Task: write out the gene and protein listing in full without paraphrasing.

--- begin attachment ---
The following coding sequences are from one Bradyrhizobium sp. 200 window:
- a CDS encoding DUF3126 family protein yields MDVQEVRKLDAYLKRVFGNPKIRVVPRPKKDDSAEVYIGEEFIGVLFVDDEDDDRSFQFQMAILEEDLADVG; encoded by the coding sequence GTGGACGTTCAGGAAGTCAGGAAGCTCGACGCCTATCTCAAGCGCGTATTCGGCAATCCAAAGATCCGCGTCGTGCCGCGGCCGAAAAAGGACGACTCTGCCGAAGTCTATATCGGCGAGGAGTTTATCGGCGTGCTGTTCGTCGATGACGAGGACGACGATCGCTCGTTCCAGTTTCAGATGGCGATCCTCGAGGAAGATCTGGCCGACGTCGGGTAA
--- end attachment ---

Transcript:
The following coding sequences are from one Bradyrhizobium sp. 200 window:
- a CDS encoding DUF3126 family protein yields MDVQEVRKLDAYLKRVFGNPKIRVVPRPKKDDSAEVYIGEEFIGVLFVDDEDDDRSFQFQMAILEEDLADVG; encoded by the coding sequence GTGGACGTTCAGGAAGTCAGGAAGCTCGACGCCTATCTCAAGCGCGTATTCGGCAATCCAAAGATCCGCGTCGTGCCGCGGCCGAAAAAGGACGACTCTGCCGAAGTCTATATCGGCGAGGAGTTTATCGGCGTGCTGTTCGTCGATGACGAGGACGACGATCGCTCGTTCCAGTTTCAGATGGCGATCCTCGAGGAAGATCTGGCCGACGTCGGGTAA